Electronic Theatre In-depth Review: The Conduit 2

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Rating: 5.0/5 (5 votes cast)

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            When Nintendo’s Wii made its first playable outing at the Electronic Entertainment Expo (E3) back in 2006, many of the journalists on hand were wowed by the technical demonstration of Metroid Prime 3: Corruption, citing the system as a perfect home for First-Person Shooter (FPS) games. And while Electronic Theatre was including in that opinion, such possibilities were never capitalised on, and Wii remains without its FPS killer app five years later.

            Aside from the early release of Nintendo’s own Metroid Prime 3: Corruption, it’s High Voltage Software that offered the most high-profile Wii FPS release since launch with The Conduit. At a time when the Wii console’s software library was looking increasing uncomfortable for the core demographic, SEGA and High Voltage Software partnered to release an FPS that was enjoyable, but ultimately flawedElectronic Theatre Image and lacking in technical prowess. It was a game that lived-and-died on it’s control system, and following some of the genre’s biggest names on Xbox 360 and PlayStation 3 The Conduit simply didn’t have what it takes to compete. That didn’t deter High Voltage Software however, coming to The Conduit 2 with an acknowledgement of the original’s flaws, and a commitment to righting all its wrongs.

            Starting immediately after the events of the first game, The Conduit 2 brings you up-to-speed quickly by offering a cut-scene that fills you in on the important details of the story so far, and sets the scene for an action-packed episode. As Michael Ford, you follow antagonist John Adams through the conduit, arriving on an offshore oil rig located area of the phenomenon known as the Bermuda Triangle. The Conduit 2 soars through many different mythological locations and icons on its journey, and is perennially interesting because of its delivery.

            What follows in the game has clearly been inspired by two main camps: Half-Life 2 and GoldenEye 007. The Conduit 2 fills in the back story through loudspeaker taunts and audio diaries, riffing off BioShock in a similar manner to Batman: Arkham Asylum, but the delivery of the story and actions sequences in-perspective is clearly Electronic Theatre Imagea design decision born of a love for Valve’s work. The GoldenEye 007 influence is obvious in the design of both the level structure and the available weaponry: tight branching corridors give the feeling that there are more options available to the player than the linear path they ware being pulled along, and the feeling of impact with the weaponry is something that many of the most widely respected FPS titles is sorely lacking.

            Unfortunately, The Conduit 2 isn’t without flaws. The game is often limited in scope by the hardware running it: there are often areas where you can tell were originally planned to offer so much more, but have had to be stripped back to maintain a respectable level of functionality. It may not have been so obvious on previous-generation hardware, but when competing against the dramatic combat of Halo: Reach and the complexity of environments offered by the likes of Homefront, The Conduit 2 was never likely to be considered a pioneer. And here too lies the problem with the game’s artificial intelligence (AI): balanced enough to compete against the games we were all playing five years ago, but often feeling like a clay-pigeon shoot in today’s market.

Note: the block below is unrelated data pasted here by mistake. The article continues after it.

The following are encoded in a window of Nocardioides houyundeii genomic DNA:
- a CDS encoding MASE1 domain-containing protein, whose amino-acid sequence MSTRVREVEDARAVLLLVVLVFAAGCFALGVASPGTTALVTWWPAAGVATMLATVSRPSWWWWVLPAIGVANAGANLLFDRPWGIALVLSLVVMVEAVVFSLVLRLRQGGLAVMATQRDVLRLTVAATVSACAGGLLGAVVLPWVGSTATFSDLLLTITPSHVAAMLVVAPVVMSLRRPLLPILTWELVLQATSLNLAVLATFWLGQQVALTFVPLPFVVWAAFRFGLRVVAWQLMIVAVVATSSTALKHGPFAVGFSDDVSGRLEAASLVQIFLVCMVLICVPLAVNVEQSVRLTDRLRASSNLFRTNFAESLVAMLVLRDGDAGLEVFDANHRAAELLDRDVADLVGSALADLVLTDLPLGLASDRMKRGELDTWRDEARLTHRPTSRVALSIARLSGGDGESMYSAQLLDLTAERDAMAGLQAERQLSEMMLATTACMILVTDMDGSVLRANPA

Nintendo’s Wii is commonly known as a console but on a modified version of the GameCube’s hardware. Five years ago the console still had room to stretch it’s legs, but as designers begin to push the Xbox 360 and PlayStation 3 further and further, becoming more confident in their use of the hardware, Wii’s left lagging a distance behind. In some games that difference is rarely an issue, in what could be considered one of the most popular genres Electronic Theatre Imageof modern times, it’s a critical issue. The Conduit 2 does it’s best to push the Wii hardware, but in many respects it seems to be doing so in the wrong direction. Those little details dotted around the environment that you would barely notice in a modern FPS on Xbox 360 or PlayStation 3 are apparent by their absence in The Conduit 2, and the lighting design is simply years behind anything on the two more powerful systems. The soundtrack is something of a saving grace for The Conduit 2’s technical qualities, but even then some of the voice-acting is a little lifeless in places.

            The Conduit 2 is an improvement on its predecessor in many regards, but still falls foul to many of the same flaws. The multiplayer excels significantly; offering twelve-player online games as well as four-player split-screen, but it still feels as though the ideas are hamstrung by the hardware. And that may be the story of not just The Conduit 2 but Wii FPS delivery as a whole once the recently announced Wii U casts it as a distant memory: so full of potential, but seemingly unable to deliver on most of it.


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